Young Iowans are being vaccinated for the human papilloma virus or HPV at a rate higher than the national average, according to a report from Des Moines-based Wellmark Blue Cross and Blue Shield.

Dr. Tim Gutshall, Wellmark’s Chief Medical Officer, says HPV is often passed through sexual contact.

“Almost the entire population at some point is infected by it,” Dr. Gutshall says. “The immunization is to prevent this infection from occurring. The reason that’s important is because this virus is associated with many different types of cancer, specifically, cervical cancer in women and different types of cancer in men as well.”

It’s encouraging to see that Iowa’s pacing ahead, he says, especially with such a threatening virus.

“The HPV immunization in Iowa was at 31% of adolescents where the national average is at 29%,” Gutshall says. “So, we’re a couple of percentage points above the national average.” Gutshall offers an explanation for Iowa’s numbers.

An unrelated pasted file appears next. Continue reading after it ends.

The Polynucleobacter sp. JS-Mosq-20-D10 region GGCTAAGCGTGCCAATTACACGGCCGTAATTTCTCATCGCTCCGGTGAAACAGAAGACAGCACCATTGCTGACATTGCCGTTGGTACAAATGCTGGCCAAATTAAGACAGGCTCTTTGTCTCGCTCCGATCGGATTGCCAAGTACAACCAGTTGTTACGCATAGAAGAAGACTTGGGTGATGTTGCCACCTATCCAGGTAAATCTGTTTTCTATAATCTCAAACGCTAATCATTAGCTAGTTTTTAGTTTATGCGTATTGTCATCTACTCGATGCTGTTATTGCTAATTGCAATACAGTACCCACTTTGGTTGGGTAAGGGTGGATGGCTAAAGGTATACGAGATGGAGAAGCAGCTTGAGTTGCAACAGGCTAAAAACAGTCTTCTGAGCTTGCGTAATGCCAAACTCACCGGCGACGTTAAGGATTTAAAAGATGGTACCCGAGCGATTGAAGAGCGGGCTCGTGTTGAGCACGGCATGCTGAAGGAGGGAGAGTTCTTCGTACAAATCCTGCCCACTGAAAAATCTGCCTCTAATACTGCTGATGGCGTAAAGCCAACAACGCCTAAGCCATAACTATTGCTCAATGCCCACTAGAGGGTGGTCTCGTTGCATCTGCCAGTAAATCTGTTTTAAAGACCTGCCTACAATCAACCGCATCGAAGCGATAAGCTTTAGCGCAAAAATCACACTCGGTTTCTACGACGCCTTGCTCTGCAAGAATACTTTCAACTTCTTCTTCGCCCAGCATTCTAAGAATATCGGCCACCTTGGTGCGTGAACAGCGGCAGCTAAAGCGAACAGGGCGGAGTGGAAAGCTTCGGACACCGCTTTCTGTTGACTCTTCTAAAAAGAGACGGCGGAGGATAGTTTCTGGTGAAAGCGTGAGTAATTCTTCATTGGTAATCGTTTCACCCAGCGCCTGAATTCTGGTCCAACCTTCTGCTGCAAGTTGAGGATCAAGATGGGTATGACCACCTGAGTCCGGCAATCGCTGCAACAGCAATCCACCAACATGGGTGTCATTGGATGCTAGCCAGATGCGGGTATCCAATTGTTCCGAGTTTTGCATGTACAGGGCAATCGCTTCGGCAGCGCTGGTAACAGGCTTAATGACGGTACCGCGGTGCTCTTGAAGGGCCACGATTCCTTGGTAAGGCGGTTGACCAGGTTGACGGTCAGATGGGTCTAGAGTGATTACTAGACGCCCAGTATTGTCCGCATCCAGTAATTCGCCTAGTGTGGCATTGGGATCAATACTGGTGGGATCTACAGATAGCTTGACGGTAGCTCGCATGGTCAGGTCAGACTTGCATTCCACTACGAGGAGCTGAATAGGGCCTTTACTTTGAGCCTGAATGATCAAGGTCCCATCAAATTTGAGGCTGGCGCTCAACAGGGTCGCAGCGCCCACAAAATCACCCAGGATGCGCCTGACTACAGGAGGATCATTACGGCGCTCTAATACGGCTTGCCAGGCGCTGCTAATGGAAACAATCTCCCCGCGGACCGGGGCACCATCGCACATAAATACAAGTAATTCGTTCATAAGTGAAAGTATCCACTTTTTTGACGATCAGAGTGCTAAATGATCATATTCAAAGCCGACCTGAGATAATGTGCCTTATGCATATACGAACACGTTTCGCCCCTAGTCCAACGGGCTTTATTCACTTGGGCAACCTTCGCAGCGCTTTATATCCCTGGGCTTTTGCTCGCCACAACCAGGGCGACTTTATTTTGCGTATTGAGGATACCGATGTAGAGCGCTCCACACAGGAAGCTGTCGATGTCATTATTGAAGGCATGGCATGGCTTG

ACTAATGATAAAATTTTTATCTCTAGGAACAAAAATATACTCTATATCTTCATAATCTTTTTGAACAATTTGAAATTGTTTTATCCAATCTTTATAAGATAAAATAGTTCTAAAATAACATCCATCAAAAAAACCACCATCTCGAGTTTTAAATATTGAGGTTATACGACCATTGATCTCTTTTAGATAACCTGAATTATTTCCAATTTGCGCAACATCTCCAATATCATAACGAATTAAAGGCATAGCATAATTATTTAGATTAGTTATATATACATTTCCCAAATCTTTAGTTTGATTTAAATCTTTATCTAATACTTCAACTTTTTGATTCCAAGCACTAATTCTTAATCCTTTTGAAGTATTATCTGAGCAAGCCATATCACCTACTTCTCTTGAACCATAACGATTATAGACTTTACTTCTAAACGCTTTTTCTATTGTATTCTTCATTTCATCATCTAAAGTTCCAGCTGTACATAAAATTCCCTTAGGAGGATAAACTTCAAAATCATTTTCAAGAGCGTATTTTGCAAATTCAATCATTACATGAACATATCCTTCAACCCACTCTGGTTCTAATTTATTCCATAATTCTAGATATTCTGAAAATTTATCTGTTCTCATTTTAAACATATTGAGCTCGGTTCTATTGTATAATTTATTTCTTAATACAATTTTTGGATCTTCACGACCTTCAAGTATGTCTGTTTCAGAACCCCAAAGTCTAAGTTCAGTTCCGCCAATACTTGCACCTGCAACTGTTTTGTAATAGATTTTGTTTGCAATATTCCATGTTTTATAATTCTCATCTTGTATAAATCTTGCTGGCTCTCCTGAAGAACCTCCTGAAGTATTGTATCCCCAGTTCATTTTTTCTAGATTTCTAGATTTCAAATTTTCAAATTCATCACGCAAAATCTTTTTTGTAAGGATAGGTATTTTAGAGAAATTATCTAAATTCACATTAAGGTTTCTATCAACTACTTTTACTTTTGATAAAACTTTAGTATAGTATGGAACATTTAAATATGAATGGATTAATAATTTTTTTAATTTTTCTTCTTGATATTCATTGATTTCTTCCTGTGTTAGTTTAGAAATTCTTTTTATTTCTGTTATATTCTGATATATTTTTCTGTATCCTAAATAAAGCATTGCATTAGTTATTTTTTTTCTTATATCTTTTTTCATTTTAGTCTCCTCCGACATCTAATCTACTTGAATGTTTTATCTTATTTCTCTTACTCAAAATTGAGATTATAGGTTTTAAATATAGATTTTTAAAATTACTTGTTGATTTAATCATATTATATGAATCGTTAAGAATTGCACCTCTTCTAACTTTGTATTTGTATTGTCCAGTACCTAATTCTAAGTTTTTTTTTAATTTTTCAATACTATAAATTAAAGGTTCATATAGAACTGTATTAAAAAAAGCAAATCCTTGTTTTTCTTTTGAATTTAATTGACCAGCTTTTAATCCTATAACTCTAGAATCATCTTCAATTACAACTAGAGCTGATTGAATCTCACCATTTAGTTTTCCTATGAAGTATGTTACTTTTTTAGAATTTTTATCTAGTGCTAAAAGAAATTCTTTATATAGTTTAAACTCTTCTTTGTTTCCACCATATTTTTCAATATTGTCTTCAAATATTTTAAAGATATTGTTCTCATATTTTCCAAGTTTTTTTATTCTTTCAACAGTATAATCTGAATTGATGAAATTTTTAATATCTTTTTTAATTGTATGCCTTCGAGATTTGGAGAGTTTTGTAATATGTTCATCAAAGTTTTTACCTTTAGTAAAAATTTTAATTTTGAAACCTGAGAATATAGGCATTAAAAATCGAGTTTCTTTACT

“Certainly, we have a very strong primary care base in Iowa,” Gutshall says. “Our pediatricians and family docs do a wonderful job as far as the care of children in Iowa and if you look for, not just vaccination rates but just in the care of children overall, Iowa always tends rank high up in those kinds of ratings.”

The immunization is shown to be more than 97% effective at preventing infection from the types of HPV that cause most related cancers.

“Down the road, we will definitely see a decrease in cancers,” he says. “In different countries who started this immunization even before we have in the United States, they are already seeing a marked decrease in the pre-cancerous changes, specifically in women for cancer of the cervix.”

The HPV vaccine is recommended for children ages 11 and 12. The CDC recommends two doses. The second dose should be given six to twelve months after the first.